The wavy lined fabric will be perfect for the sea, the green stripes for sails and the boats were in the sale and looked useful. The blue and white pattern, complete with beach huts and a light house was too charming to leave.


“Istanbul, A Tale of Three Cities” Bettany Hughes.

Istanbul is, for the adventurous, one of the best cities in the world. Bettany Hughes’ book about the “Three Cities” of the book’s title  is a delight to anyone who has enjoyed visiting that wonderful city straddling Europe and Asia. It has successively been known as Byzantium, Constantinople and finally Istanbul: the three cities of the book’s title.

Hughes describes how settlements of sorts have existed on the site of Byzantium, otherwise known as Byzantion, for some 8,000 years. By 670 BC it was a recognisable part of the wider Greek world, and by the fifth century BC was mentioned by Herodotus as the site of a pontoon bridge linking Europe and Asia.

She tells the story of how Byzantium became increasingly linked to Rome as the centuries passed and was formally incorporated as a province of the Empire in AD 73 by Vespasian. Constantine’s victory at the battle of Milvain Bridge in AD 312 was a turning point in its history. By 330, it had become Constantinople, capital of the Eastern Roman Empire and subsequent seat of the Orthodox Christian church.  Its empire went through complex and brilliantly outlined cycles of growth, decline and humiliation before its final conquest by the Turkish Emperor Mehmet in 1453. However, throughout all its travails it preserved a remarkable Imperial court, distinguished by amazing and complex ceremonial.

She analyses the process by which Byzantium’s Turkish conquerors brought not just death and destruction but new vigour to the fallen city, so, as Istanbul or Stimboli it became the centre of another great power. The Ottoman Empire at one stage was so powerful it threatened the existence of the entire Christian West before it gradually decayed until its final defeat and dissolution as a consequence of the First World War.  Modern secular Turkey, under the leadership of Gamal Ataturk, emerged from its ruins after even more appalling bloodshed and hardship. Only thereafter did Turkey’s administrative capital move to Ankara, an efficient modern city, albeit one that has never had the slightest impact on the human imagination.

The book relishes not just the history of events in Istanbul but the enduring myths of which it was the subject: their imaginative strength inspired W B Yeats to write Sailing to Byzantium, “Into the artifice of eternity..” to “become a golden enamelled bird, in preference to any natural thing” singing “to keep a drowsy emperor awake of what is past, or passing, or to come.”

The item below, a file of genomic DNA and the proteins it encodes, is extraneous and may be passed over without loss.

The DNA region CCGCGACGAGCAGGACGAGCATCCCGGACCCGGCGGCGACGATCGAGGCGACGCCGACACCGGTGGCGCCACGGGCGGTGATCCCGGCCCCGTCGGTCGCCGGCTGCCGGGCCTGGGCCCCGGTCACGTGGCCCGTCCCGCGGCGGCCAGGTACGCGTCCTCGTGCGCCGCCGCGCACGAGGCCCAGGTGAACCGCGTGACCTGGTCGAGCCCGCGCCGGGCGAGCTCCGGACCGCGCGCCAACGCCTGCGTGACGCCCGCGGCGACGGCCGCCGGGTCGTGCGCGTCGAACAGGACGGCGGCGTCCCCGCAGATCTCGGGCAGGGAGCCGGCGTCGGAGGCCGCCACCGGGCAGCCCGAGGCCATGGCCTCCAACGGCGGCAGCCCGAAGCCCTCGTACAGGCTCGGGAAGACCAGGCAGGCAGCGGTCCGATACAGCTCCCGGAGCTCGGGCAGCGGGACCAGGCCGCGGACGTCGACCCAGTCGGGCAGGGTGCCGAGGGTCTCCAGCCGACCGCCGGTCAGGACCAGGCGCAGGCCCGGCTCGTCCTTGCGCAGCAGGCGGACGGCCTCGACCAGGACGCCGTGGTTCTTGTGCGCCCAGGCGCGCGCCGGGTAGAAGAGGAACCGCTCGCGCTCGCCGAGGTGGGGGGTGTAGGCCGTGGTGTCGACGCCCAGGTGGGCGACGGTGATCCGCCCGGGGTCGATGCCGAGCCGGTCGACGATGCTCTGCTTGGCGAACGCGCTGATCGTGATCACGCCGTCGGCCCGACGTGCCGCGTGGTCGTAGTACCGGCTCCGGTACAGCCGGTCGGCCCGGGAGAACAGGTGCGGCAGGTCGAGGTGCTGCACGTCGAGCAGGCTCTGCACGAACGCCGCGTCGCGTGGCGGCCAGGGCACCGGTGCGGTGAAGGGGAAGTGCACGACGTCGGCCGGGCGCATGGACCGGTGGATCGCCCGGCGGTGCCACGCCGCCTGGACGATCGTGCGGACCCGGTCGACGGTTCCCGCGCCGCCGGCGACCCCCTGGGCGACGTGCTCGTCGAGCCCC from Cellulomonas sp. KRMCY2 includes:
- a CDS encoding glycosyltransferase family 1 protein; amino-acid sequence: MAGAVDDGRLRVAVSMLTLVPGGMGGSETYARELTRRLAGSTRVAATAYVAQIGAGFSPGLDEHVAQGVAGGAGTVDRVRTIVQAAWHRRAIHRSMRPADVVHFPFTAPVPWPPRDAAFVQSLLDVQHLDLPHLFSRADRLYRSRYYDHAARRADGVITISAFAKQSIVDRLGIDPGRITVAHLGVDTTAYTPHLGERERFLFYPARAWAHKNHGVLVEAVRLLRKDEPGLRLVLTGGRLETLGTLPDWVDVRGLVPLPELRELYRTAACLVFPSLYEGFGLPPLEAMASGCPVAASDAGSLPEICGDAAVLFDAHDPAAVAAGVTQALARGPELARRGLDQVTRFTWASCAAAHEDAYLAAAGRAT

Hughes is a serious academic, a successful television historian and vastly experienced as an archaeologist. These qualities help her make sense of a city where numerous different physical remnants and cultural symbols and signifiers lie jumbled over, above and alongside each other in great confusion. She records, explains and popularises the long and eventful story, and the enveloping myths, of a city that has been a key element of world history for most of recorded time.  She writes “But, for me, Istanbul’s cultural and emotional strength comes from the fact that city’s narrative is not confined by lines in time. It is a place where people are connected across time by place, which is why I embarked on the Heraklean, sometimes Augean, task of using clues in the landscape to tell a story of this city from prehistory to the present”.

She dissects the Roman Via Egnatia from the debris of time. From its construction in the second century AD and running from Dyracchium on the Adriatic (modern day Durres in Albania)  to Istanbul the road, now often hidden or buried, has survived as a trade and invasion route for nearly two millennia.  The Milion, that old milestone, that still, just, survives in central Istanbul, marks its eastern end as a mere historical curiosity and indicator of distances in the fallen Empire. More importantly it is an enduring symbol of continuing trade, invasion and change over nearly two thousand years.

Istanbul fascinates us not only because it is beautiful and wonderful to visit, but also because it continues to be filled with events and personalities that are at the centre of Middle Eastern life and politics. Bestriding two continents, and straddling many different nations, beliefs and ways of living, Istanbul is certainly not going to go quietly into the night as President Erdogan of Turkey tries to enforce an increasingly hard political, religious and cultural line on what has for much of its life been seen as a liberal and inclusive city.   Hughes’s achievement is to make sense  of the ways in which Istanbul’s past and present, like Yeats’s verse, elide, conflict and influence the future of what is very much a continuing work in progress as well as home to many millions of people and a source of fascination and pleasure to all those who have visited it or know it in their imaginations.

Chris (more…)